弗吉尼亚大学达顿商学院（University of Virginia's Darden School of Business）教授劳尔•卡奥说：“这是一项庞大复杂的项目。就像我们重新装修厨房时一样，它们很可能超出原定的时间和预算。”
This ain't Kitty Hawk. Any aircraft creator on the cutting edge of technology needs much more than two brilliant men and a glider. Take Boeing's new 787 Dreamliner plane: Boeing had to work in concert with government regulators and more than 900 subcontractors to get this project off the ground. That is a ton of moving parts.
Not all of those parts were up to snuff, apparently. The Dreamliner made its commercial debut in 2011, nearly three years behind schedule. On January 16, the FAA grounded the line's six active planes operating in the U.S. until investigators say they're safe to fly. The planes were grounded following a series of issues most likely related to defects in the model's electrical wiring and battery packs, both of which are spanking new to commercial aviation.
The press has been rough, having fun with dream-to-nightmare headlines. But do the Dreamliner's problems reflect a management misstep at Boeing (BA), or are they simply the cost of building a modern plane?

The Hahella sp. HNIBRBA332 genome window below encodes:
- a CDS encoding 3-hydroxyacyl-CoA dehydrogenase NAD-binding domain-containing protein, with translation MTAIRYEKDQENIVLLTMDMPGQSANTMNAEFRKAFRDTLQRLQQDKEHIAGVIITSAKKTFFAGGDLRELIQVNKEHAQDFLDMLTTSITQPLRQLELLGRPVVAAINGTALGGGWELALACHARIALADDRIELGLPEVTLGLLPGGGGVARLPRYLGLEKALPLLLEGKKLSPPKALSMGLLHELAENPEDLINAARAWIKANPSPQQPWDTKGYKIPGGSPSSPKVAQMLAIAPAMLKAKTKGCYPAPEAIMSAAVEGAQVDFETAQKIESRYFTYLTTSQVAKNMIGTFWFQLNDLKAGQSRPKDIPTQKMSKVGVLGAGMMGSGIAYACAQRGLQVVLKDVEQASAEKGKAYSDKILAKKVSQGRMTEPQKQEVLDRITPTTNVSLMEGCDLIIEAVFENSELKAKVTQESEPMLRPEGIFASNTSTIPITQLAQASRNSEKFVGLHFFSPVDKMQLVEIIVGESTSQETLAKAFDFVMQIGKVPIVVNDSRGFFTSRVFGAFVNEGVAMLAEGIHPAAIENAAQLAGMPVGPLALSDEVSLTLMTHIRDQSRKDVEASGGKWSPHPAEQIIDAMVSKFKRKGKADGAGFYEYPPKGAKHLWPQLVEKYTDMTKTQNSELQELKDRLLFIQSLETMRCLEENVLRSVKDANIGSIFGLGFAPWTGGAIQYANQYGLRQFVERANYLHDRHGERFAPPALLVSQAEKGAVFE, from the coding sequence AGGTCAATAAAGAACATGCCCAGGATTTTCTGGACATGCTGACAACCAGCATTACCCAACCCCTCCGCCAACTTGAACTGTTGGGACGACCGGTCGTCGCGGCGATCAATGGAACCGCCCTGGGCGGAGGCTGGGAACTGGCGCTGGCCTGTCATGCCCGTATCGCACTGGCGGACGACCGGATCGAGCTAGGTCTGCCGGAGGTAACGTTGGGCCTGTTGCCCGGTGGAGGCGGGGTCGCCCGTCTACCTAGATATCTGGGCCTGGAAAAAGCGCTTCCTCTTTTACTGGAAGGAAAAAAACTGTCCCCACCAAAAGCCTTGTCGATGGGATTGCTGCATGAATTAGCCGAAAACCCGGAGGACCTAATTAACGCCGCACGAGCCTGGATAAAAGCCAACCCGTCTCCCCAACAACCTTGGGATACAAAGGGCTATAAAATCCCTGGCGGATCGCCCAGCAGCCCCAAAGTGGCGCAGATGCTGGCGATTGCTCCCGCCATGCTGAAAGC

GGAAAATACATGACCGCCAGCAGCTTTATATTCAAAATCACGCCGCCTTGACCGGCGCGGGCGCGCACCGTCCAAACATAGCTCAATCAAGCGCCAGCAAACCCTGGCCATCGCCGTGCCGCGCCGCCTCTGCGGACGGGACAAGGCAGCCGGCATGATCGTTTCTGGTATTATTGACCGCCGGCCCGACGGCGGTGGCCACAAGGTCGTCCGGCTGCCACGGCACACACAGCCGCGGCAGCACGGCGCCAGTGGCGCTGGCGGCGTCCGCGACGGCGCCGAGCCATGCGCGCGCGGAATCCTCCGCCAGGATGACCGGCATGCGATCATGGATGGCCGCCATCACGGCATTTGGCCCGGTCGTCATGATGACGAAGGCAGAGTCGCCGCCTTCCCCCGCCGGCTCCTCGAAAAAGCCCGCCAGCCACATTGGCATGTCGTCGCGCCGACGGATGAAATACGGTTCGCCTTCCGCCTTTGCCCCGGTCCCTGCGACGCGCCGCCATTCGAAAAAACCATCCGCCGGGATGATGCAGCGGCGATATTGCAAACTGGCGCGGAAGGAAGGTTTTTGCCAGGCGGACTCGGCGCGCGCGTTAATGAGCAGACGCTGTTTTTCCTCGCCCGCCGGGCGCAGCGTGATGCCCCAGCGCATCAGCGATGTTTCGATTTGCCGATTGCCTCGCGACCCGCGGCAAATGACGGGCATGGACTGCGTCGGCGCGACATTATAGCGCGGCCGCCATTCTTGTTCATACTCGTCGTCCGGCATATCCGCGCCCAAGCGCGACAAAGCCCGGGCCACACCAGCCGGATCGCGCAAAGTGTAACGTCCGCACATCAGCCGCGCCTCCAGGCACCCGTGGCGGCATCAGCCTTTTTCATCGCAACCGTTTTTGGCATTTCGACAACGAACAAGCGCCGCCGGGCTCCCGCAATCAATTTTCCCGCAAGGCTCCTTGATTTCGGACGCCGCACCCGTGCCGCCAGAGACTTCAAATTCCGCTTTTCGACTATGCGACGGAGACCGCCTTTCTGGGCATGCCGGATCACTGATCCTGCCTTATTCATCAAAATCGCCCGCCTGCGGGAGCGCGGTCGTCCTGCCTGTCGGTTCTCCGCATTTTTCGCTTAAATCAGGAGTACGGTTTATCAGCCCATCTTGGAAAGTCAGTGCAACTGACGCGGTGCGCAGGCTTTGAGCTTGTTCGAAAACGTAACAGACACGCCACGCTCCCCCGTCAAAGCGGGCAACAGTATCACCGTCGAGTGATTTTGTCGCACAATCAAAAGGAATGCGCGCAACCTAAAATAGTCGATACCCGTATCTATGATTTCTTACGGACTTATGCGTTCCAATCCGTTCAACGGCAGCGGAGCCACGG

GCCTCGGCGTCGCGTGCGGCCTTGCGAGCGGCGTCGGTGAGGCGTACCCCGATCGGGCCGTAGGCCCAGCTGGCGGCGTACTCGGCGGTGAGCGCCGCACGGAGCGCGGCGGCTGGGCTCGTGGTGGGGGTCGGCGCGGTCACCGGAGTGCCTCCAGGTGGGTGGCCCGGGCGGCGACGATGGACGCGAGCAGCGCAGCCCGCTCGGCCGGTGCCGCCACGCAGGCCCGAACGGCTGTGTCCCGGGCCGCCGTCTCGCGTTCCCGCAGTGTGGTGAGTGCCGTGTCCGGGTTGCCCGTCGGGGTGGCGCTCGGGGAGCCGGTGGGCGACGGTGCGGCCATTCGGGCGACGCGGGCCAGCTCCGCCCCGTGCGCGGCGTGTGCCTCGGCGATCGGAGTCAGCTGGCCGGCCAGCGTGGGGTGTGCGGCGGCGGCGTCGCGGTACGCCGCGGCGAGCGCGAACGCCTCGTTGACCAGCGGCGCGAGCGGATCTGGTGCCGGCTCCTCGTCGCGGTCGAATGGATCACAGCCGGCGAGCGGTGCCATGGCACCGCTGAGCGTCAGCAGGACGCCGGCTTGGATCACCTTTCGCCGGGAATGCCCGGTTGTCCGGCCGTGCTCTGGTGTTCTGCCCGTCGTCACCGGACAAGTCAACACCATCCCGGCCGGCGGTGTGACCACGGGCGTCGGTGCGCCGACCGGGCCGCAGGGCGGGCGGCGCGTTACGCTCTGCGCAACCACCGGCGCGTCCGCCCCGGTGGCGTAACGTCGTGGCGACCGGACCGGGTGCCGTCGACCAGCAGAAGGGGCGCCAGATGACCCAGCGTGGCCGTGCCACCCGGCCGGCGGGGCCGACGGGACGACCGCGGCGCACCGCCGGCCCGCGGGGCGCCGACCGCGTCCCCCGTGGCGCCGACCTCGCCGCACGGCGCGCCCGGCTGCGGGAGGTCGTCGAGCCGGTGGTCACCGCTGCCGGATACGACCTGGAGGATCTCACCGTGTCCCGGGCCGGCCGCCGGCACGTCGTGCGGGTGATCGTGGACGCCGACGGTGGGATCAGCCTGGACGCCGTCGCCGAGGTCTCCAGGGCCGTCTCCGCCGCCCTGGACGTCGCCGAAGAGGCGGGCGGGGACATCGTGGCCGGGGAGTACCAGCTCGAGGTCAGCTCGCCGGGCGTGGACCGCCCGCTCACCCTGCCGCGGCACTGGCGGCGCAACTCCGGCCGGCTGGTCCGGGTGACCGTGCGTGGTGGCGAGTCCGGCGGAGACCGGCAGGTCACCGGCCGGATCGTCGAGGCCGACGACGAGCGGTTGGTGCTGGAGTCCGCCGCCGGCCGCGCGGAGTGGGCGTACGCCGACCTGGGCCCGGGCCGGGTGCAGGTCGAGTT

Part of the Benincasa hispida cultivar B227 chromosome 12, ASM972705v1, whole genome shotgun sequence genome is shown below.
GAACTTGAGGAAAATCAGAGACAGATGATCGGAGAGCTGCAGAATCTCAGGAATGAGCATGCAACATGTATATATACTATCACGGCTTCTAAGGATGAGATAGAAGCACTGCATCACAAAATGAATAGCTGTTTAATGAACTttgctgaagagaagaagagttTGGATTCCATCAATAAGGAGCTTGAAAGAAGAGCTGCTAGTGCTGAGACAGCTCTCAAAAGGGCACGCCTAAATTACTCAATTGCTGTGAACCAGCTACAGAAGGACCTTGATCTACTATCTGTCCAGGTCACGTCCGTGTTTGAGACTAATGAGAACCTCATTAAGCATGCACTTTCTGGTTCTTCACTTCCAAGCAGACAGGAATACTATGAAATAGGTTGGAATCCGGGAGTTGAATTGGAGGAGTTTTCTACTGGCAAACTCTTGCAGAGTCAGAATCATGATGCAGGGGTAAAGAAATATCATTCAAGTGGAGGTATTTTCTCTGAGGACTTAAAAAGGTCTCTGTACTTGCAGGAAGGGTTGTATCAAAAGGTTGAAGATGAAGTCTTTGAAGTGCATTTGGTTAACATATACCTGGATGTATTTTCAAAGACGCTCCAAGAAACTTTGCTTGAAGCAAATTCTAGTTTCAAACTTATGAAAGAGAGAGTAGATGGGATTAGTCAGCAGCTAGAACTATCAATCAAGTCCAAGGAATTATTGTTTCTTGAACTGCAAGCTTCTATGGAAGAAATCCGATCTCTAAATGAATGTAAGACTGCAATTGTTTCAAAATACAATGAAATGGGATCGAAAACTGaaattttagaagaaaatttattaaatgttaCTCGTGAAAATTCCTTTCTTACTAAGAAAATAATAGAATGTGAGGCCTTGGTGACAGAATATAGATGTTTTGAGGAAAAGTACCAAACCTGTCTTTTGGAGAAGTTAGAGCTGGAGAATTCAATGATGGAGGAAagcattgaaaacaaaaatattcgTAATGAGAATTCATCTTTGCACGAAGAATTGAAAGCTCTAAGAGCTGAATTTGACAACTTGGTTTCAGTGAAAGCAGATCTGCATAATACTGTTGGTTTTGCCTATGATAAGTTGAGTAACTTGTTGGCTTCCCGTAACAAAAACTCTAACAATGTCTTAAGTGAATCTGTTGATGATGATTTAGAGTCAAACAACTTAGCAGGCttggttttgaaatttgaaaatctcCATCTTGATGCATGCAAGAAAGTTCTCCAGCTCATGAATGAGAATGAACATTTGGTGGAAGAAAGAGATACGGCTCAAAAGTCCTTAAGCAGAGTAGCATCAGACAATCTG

Boeing and Airbus are the only companies with the capabilities to build large, high-tech commercial planes. Each company has new models in the works, and each focuses on a different feature. Boeing made a bet that the market would want quick, light planes like the Dreamliner. Airbus made a bet that buyers would want big planes – its new aircraft, the A350 XWB can be configured to have up to 440 seats. The A350 family is set to hit the market in 2014, although it has faced rollout delays.
"They're just massively complex projects," says Raul Chao, a professor at University of Virginia's Darden School of Business. "That means that, just like when you're remodeling your kitchen, they will go over budget and over time."
The Dreamliner is powered, in part, by a lithium-ion battery, and its electrical system is unlike any other commercial aircraft. It is also built with composite materials, which are lighter than those used in other planes on the market. All these features enable the Dreamliner to burn about 15-20% less fuel than a commercial craft of comparable size.
Those bells and whistles created a massive technical challenge beyond what even a company like Boeing, with a $57 billion market cap, can address on its own. Boeing, which builds more of its planes' own parts than other aerospace companies such as Lockheed Martin (LMT), outsourced 70% of the construction of the 787.